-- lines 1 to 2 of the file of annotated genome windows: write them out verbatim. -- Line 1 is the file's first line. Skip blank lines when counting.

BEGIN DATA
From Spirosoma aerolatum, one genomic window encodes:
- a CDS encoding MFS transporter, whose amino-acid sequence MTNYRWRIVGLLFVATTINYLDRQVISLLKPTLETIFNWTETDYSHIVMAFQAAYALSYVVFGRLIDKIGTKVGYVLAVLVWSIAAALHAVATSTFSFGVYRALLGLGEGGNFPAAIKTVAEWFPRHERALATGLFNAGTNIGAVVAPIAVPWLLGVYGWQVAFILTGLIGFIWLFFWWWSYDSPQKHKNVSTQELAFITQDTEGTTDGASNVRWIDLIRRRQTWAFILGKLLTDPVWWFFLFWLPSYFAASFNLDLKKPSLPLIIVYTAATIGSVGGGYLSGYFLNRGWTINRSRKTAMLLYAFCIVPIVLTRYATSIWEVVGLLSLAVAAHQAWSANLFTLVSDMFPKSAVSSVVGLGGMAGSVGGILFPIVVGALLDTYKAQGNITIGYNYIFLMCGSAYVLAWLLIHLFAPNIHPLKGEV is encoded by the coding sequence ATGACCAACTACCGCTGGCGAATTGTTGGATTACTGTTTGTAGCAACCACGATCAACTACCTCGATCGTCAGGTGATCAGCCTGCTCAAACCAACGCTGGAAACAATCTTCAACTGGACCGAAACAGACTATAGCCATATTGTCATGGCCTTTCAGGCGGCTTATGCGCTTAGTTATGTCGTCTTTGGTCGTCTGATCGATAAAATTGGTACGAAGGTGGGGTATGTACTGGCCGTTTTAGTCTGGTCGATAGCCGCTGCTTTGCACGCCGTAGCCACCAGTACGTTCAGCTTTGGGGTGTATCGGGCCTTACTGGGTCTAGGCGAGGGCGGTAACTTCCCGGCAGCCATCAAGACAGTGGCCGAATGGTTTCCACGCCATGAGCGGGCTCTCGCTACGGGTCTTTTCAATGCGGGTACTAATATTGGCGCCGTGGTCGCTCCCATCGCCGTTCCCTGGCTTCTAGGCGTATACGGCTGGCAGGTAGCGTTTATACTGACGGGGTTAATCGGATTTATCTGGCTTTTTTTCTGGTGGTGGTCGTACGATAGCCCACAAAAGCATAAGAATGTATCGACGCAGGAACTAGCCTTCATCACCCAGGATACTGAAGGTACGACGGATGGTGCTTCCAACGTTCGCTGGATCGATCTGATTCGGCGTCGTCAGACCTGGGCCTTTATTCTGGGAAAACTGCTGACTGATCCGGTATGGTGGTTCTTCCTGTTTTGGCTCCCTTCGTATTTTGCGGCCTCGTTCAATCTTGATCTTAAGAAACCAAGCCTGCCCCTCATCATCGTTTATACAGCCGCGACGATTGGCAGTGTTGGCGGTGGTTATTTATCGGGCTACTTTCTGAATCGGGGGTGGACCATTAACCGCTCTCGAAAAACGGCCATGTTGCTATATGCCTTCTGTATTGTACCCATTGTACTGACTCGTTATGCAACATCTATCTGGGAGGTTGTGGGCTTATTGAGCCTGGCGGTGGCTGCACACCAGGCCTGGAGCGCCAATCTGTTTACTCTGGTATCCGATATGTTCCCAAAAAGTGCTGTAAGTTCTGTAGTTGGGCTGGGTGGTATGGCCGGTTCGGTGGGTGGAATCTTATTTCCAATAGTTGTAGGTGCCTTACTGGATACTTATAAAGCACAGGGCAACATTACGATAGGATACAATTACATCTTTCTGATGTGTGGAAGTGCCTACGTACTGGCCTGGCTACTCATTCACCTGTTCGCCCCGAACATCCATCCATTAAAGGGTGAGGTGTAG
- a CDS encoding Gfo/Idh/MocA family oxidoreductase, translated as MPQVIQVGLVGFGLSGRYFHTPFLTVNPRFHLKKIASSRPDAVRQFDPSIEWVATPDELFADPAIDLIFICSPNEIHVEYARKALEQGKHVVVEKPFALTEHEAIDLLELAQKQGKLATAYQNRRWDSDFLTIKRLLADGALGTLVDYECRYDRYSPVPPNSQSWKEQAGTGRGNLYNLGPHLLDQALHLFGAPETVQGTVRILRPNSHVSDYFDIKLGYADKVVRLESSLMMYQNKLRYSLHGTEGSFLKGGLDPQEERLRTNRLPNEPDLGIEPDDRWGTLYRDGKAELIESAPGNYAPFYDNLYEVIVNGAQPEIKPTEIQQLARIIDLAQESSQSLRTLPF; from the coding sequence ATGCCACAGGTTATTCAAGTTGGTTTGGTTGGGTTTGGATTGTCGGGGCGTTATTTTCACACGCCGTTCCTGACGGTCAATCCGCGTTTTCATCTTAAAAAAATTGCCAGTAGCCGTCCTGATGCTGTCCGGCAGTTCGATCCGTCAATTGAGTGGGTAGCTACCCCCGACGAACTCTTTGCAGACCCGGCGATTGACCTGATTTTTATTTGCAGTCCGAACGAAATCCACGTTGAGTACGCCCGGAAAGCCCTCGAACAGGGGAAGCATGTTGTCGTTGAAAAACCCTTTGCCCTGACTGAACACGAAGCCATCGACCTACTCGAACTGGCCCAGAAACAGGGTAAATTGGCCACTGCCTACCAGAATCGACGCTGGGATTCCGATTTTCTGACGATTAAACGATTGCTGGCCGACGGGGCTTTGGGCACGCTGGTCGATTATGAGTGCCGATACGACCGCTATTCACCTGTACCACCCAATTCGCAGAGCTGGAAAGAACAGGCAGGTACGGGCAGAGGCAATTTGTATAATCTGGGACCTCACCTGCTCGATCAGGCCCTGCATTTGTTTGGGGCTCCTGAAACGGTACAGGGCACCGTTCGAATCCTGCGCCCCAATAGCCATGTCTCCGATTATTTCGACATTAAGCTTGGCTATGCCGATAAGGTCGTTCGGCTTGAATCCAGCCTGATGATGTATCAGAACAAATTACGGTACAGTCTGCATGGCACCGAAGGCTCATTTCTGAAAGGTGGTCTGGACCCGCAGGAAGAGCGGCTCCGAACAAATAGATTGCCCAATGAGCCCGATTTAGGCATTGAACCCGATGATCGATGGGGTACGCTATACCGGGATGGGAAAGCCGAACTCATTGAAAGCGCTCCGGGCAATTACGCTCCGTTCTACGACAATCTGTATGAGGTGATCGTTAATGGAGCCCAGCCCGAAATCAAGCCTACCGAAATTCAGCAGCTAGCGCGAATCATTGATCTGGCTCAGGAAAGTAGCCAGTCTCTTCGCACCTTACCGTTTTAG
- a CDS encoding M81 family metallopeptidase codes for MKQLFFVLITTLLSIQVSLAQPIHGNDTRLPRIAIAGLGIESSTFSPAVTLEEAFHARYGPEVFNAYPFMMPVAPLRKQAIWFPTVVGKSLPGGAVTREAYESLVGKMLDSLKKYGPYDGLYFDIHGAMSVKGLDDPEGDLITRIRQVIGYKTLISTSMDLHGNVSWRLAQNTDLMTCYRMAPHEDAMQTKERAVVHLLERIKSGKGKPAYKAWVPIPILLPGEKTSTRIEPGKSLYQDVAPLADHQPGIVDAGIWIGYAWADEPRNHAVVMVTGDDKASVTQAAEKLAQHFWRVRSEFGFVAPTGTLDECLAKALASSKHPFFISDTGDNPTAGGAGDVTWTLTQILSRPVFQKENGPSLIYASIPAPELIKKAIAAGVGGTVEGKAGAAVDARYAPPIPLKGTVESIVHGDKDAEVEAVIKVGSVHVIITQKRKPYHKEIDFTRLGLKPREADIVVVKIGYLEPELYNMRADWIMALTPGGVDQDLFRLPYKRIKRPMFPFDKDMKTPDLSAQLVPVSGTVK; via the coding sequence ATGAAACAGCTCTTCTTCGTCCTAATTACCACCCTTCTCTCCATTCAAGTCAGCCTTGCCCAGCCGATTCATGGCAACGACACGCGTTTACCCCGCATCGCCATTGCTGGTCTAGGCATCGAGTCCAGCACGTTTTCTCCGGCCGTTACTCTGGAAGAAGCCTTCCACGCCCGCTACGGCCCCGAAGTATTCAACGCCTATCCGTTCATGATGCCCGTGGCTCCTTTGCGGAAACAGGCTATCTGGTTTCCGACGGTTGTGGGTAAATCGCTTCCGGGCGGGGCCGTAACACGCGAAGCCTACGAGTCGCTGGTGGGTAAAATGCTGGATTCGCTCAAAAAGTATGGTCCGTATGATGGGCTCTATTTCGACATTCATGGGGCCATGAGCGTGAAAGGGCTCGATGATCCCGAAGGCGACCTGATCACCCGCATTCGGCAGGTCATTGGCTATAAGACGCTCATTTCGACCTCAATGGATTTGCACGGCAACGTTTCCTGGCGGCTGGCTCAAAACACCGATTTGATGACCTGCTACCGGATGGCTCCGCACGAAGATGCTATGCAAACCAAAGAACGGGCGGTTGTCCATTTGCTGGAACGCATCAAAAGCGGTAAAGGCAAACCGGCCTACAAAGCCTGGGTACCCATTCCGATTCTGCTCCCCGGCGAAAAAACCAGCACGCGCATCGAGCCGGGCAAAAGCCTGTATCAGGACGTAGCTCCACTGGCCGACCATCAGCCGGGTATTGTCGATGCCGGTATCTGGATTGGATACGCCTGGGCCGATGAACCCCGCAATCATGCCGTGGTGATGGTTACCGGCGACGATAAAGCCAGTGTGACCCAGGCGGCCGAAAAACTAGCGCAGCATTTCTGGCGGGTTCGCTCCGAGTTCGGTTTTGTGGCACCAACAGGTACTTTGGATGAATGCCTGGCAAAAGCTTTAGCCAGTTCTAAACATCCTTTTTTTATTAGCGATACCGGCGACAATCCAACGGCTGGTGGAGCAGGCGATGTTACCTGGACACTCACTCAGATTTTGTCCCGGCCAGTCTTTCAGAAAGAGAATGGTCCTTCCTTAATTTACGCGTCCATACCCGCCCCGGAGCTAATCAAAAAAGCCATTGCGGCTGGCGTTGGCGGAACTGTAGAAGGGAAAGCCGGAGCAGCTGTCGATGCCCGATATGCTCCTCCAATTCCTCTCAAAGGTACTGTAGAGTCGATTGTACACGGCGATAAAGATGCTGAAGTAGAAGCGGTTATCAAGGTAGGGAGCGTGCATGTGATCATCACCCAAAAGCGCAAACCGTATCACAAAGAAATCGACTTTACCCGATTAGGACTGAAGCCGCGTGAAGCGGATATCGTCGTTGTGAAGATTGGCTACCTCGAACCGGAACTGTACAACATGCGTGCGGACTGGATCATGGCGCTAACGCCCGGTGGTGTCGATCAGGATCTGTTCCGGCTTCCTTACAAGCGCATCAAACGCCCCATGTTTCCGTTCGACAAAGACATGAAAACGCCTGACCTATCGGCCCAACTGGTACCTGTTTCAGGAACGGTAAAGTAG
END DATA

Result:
From Spirosoma aerolatum, one genomic window encodes:
- a CDS encoding MFS transporter, whose amino-acid sequence MTNYRWRIVGLLFVATTINYLDRQVISLLKPTLETIFNWTETDYSHIVMAFQAAYALSYVVFGRLIDKIGTKVGYVLAVLVWSIAAALHAVATSTFSFGVYRALLGLGEGGNFPAAIKTVAEWFPRHERALATGLFNAGTNIGAVVAPIAVPWLLGVYGWQVAFILTGLIGFIWLFFWWWSYDSPQKHKNVSTQELAFITQDTEGTTDGASNVRWIDLIRRRQTWAFILGKLLTDPVWWFFLFWLPSYFAASFNLDLKKPSLPLIIVYTAATIGSVGGGYLSGYFLNRGWTINRSRKTAMLLYAFCIVPIVLTRYATSIWEVVGLLSLAVAAHQAWSANLFTLVSDMFPKSAVSSVVGLGGMAGSVGGILFPIVVGALLDTYKAQGNITIGYNYIFLMCGSAYVLAWLLIHLFAPNIHPLKGEV is encoded by the coding sequence ATGACCAACTACCGCTGGCGAATTGTTGGATTACTGTTTGTAGCAACCACGATCAACTACCTCGATCGTCAGGTGATCAGCCTGCTCAAACCAACGCTGGAAACAATCTTCAACTGGACCGAAACAGACTATAGCCATATTGTCATGGCCTTTCAGGCGGCTTATGCGCTTAGTTATGTCGTCTTTGGTCGTCTGATCGATAAAATTGGTACGAAGGTGGGGTATGTACTGGCCGTTTTAGTCTGGTCGATAGCCGCTGCTTTGCACGCCGTAGCCACCAGTACGTTCAGCTTTGGGGTGTATCGGGCCTTACTGGGTCTAGGCGAGGGCGGTAACTTCCCGGCAGCCATCAAGACAGTGGCCGAATGGTTTCCACGCCATGAGCGGGCTCTCGCTACGGGTCTTTTCAATGCGGGTACTAATATTGGCGCCGTGGTCGCTCCCATCGCCGTTCCCTGGCTTCTAGGCGTATACGGCTGGCAGGTAGCGTTTATACTGACGGGGTTAATCGGATTTATCTGGCTTTTTTTCTGGTGGTGGTCGTACGATAGCCCACAAAAGCATAAGAATGTATCGACGCAGGAACTAGCCTTCATCACCCAGGATACTGAAGGTACGACGGATGGTGCTTCCAACGTTCGCTGGATCGATCTGATTCGGCGTCGTCAGACCTGGGCCTTTATTCTGGGAAAACTGCTGACTGATCCGGTATGGTGGTTCTTCCTGTTTTGGCTCCCTTCGTATTTTGCGGCCTCGTTCAATCTTGATCTTAAGAAACCAAGCCTGCCCCTCATCATCGTTTATACAGCCGCGACGATTGGCAGTGTTGGCGGTGGTTATTTATCGGGCTACTTTCTGAATCGGGGGTGGACCATTAACCGCTCTCGAAAAACGGCCATGTTGCTATATGCCTTCTGTATTGTACCCATTGTACTGACTCGTTATGCAACATCTATCTGGGAGGTTGTGGGCTTATTGAGCCTGGCGGTGGCTGCACACCAGGCCTGGAGCGCCAATCTGTTTACTCTGGTATCCGATATGTTCCCAAAAAGTGCTGTAAGTTCTGTAGTTGGGCTGGGTGGTATGGCCGGTTCGGTGGGTGGAATCTTATTTCCAATAGTTGTAGGTGCCTTACTGGATACTTATAAAGCACAGGGCAACATTACGATAGGATACAATTACATCTTTCTGATGTGTGGAAGTGCCTACGTACTGGCCTGGCTACTCATTCACCTGTTCGCCCCGAACATCCATCCATTAAAGGGTGAGGTGTAG